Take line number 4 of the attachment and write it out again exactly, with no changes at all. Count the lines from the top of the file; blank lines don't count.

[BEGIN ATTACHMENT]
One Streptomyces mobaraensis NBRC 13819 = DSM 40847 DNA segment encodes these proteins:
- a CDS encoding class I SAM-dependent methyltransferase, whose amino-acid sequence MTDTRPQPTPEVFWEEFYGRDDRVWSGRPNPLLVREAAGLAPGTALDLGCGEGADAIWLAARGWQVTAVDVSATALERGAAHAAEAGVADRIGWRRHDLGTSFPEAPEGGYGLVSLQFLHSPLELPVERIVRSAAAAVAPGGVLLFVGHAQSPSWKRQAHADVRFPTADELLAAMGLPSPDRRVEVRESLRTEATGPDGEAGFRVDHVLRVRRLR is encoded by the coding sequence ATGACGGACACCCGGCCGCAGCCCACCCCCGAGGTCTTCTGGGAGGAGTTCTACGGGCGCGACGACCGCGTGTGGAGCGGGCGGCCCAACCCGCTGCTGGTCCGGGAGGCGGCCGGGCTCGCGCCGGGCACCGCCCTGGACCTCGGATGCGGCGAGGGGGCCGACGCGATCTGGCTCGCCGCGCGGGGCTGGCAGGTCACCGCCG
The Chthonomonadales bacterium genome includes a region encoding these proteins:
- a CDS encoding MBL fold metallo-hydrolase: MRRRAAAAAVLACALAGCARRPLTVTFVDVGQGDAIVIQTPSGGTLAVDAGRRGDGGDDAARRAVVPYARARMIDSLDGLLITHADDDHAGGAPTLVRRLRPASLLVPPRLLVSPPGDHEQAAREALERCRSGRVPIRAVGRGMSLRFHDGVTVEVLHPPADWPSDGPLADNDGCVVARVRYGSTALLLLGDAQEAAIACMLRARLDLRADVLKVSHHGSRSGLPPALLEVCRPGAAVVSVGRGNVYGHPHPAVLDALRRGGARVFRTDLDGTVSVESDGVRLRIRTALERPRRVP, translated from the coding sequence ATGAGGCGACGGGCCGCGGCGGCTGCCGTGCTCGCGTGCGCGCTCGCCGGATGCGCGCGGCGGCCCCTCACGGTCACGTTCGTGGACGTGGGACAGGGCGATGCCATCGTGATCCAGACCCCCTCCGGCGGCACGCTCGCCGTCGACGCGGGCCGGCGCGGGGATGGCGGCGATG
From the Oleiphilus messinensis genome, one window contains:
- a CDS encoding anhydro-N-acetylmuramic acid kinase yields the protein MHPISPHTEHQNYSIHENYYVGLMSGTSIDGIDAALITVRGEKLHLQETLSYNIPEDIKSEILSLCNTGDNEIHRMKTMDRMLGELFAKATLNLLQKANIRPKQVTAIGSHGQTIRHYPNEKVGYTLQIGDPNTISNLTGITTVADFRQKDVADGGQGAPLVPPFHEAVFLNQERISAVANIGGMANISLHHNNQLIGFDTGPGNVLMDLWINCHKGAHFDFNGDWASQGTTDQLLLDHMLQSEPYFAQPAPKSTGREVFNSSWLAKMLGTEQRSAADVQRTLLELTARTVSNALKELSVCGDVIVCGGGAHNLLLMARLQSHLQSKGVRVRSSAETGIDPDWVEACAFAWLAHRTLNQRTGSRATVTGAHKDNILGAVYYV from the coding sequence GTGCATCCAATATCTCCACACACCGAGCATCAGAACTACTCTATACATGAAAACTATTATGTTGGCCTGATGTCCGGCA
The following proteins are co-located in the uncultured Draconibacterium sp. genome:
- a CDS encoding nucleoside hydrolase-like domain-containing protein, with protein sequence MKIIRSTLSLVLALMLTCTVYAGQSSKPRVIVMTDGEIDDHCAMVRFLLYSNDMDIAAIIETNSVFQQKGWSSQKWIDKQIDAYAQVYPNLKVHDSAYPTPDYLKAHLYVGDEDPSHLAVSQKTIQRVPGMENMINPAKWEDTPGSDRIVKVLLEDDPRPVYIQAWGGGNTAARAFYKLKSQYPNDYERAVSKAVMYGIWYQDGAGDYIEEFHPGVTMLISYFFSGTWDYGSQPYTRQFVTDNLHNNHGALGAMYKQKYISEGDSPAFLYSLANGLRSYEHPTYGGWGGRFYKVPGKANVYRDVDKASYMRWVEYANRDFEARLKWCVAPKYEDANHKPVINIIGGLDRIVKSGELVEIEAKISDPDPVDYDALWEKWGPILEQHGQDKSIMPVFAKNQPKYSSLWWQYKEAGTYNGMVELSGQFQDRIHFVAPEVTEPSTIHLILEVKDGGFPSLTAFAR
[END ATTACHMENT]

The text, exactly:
- a CDS encoding MBL fold metallo-hydrolase: MRRRAAAAAVLACALAGCARRPLTVTFVDVGQGDAIVIQTPSGGTLAVDAGRRGDGGDDAARRAVVPYARARMIDSLDGLLITHADDDHAGGAPTLVRRLRPASLLVPPRLLVSPPGDHEQAAREALERCRSGRVPIRAVGRGMSLRFHDGVTVEVLHPPADWPSDGPLADNDGCVVARVRYGSTALLLLGDAQEAAIACMLRARLDLRADVLKVSHHGSRSGLPPALLEVCRPGAAVVSVGRGNVYGHPHPAVLDALRRGGARVFRTDLDGTVSVESDGVRLRIRTALERPRRVP, translated from the coding sequence ATGAGGCGACGGGCCGCGGCGGCTGCCGTGCTCGCGTGCGCGCTCGCCGGATGCGCGCGGCGGCCCCTCACGGTCACGTTCGTGGACGTGGGACAGGGCGATGCCATCGTGATCCAGACCCCCTCCGGCGGCACGCTCGCCGTCGACGCGGGCCGGCGCGGGGATGGCGGCGATG